More than 50 organizations recently developed the first-ever ANSI-accredited standard for the use of artificial intelligence (AI) in healthcare. The organizations consist of major tech companies and healthcare industry leaders such as Amazon, AT&T, AMA, Fitbit, and Google, which were called on by the Consumer Technology Association (CTA). This standard will set a pathway for implementing medical and healthcare solutions build on AI. Standards are designed to serve the public through removal of any misunderstandings between manufacturers and purchasers, boosting interchangeability and improvement of products, and assisting the purchaser in selecting and obtaining the appropriate product for their particular need, according to a CTA document. The CTA adopts standards in accordance with the American National Standards Institute (ANSI) patent policy, therefore, the CTA does not assume liability to any patent owner.
“This standard creates a firm base for the growing use of AI in our healthcare-technology that will better diagnose diseases, monitor patients’ recoveries, and help us all live healthier lives,” Gary Shapiro, president and CEO of CTA said in the announcement. “This is the first major step-covening some of the biggest players in the digital health world- to help create a more efficient healthcare system and offer value-based healthcare to Americans.” CTA announced working groups consisting of a wide range of decision-makers from 52 organizations to launch a standard based on consensus to tackle the confusion of AI-related terms such as telehealth and remote patient monitoring.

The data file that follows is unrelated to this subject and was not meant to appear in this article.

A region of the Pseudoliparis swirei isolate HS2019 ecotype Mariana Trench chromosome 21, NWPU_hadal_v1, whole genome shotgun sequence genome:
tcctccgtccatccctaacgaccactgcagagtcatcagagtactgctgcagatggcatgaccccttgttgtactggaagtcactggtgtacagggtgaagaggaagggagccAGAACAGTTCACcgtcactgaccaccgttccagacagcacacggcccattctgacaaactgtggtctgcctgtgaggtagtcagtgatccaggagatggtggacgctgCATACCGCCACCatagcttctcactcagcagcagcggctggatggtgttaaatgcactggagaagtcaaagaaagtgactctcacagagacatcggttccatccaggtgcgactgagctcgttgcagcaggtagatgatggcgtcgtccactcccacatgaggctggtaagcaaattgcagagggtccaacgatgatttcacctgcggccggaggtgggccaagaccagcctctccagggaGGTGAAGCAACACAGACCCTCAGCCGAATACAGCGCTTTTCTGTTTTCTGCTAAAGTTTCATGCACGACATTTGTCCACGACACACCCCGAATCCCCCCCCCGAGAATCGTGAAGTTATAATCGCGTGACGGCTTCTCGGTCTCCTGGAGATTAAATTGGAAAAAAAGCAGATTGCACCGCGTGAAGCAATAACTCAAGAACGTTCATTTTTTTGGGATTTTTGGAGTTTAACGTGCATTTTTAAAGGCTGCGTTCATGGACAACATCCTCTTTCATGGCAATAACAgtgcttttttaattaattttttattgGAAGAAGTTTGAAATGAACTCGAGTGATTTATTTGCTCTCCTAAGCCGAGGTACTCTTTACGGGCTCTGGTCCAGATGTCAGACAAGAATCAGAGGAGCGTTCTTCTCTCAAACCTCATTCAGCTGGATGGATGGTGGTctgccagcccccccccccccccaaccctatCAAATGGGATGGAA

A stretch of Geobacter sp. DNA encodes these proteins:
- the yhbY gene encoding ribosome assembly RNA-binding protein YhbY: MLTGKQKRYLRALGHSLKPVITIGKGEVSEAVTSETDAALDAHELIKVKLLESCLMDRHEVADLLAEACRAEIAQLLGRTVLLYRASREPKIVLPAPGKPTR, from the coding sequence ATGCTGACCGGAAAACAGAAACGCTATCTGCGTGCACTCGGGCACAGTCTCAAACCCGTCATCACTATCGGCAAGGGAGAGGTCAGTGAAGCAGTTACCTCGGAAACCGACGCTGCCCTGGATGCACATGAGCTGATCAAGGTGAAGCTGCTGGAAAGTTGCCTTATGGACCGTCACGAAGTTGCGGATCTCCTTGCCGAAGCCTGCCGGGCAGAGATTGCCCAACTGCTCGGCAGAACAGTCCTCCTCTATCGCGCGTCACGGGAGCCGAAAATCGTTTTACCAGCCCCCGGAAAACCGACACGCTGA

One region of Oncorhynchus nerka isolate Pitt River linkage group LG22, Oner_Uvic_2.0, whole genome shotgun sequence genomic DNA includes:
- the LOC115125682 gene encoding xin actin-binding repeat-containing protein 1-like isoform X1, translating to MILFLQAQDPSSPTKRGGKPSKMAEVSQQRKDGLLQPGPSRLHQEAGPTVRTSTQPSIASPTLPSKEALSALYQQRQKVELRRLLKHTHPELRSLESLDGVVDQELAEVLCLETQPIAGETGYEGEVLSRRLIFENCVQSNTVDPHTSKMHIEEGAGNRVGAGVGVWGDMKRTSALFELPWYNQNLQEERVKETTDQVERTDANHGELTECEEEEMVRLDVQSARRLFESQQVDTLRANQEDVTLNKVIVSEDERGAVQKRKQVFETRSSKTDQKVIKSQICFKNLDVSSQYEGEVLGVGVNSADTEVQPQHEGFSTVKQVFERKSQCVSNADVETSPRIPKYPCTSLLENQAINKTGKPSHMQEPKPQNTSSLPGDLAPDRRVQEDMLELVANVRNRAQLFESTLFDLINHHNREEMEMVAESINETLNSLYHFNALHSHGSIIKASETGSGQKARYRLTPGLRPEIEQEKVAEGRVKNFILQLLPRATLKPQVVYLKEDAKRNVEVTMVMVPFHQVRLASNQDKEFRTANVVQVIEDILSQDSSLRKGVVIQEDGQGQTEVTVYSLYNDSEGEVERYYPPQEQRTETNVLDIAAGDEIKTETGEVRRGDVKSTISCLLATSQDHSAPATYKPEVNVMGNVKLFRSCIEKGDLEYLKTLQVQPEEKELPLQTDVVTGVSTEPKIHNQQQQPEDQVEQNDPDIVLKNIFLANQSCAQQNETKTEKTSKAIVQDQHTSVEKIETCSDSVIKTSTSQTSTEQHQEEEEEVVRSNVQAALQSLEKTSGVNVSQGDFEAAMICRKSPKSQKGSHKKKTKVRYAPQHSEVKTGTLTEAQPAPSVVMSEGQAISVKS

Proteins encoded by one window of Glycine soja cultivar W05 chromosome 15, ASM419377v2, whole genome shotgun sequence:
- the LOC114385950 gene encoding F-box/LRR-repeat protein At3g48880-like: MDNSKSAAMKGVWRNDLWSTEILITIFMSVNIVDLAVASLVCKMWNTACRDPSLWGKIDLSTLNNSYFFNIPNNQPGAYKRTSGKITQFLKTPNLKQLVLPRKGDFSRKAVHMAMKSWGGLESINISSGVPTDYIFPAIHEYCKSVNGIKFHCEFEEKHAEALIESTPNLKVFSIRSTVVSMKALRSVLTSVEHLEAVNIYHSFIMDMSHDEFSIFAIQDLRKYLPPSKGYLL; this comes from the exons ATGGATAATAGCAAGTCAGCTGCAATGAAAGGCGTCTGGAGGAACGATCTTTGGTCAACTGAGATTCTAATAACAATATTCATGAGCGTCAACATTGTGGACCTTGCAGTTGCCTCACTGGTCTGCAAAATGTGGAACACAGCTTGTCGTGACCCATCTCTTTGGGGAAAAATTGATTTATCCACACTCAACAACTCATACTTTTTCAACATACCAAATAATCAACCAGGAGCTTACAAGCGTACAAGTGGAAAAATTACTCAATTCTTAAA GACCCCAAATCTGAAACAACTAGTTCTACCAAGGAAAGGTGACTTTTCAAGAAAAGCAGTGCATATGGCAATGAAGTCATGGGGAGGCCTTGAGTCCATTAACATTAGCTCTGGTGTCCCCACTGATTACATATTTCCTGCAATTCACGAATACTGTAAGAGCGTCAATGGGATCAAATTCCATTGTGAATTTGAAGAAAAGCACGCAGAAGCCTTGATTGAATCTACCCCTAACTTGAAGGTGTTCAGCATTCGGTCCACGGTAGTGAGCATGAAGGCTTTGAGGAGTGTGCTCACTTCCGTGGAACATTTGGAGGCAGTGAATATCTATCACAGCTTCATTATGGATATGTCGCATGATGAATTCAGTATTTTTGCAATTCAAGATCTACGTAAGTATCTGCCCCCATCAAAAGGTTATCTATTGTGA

The standard, which consists of 11 definitions and characteristics, provides a framework to better understand AI technologies so that consumers, tech companies, and care providers can better communicate and use AI efficiently. An additional committee at CTA published an ANSI-accredited standard that looks to address the prevalence of AI-enabled technology across the healthcare space. This standard touches on more than 30 terms such as machine learning, model bias, artificial neural network, and trustworthiness. “So far, common terminology has defined the intent of use- and that’s one of the most significant challenges in developing standard application of AI,” said Rene Quashie, VP of policy and regulatory affairs, and digital health at CTA.
The standard includes definitions for the contentious term assistive intelligence, which leaders agreed to define as a category of AI software that pushes a diagnosis or clinical management of a patient, the group highlighted. Other definitions mentioned included machine learning, which creates AI systems using algorithms, data, tools, and techniques, and regression, defined as technique used in AI and ML in which the application continuously estimates the relationship between outputs through numeric values. “As health systems and providers use AI tools such as machine learning to diagnose, treat, and manage disease, there’s an urgent need to understand and agree on AI concepts for consistent use. This standard does exactly that,” Quashie continued.
AI continues to play a vital role in driving efficiency in healthcare and will enhance health providers’ efforts in making more accurate and individualistic diagnoses. The technology will also tackle significant challenges such as clinician shortages, an aging population, and widespread chronic diseases across the country.
“AI will be used for decision support and decision making, which stresses the need for professionals to be able to take ownership, apply judgment and empathy. Transparency and common language will be key to enable the proper and safe functioning of AI,” concluded Pat Baird, regulatory head of global software standards at Philips and co-chair of the working group.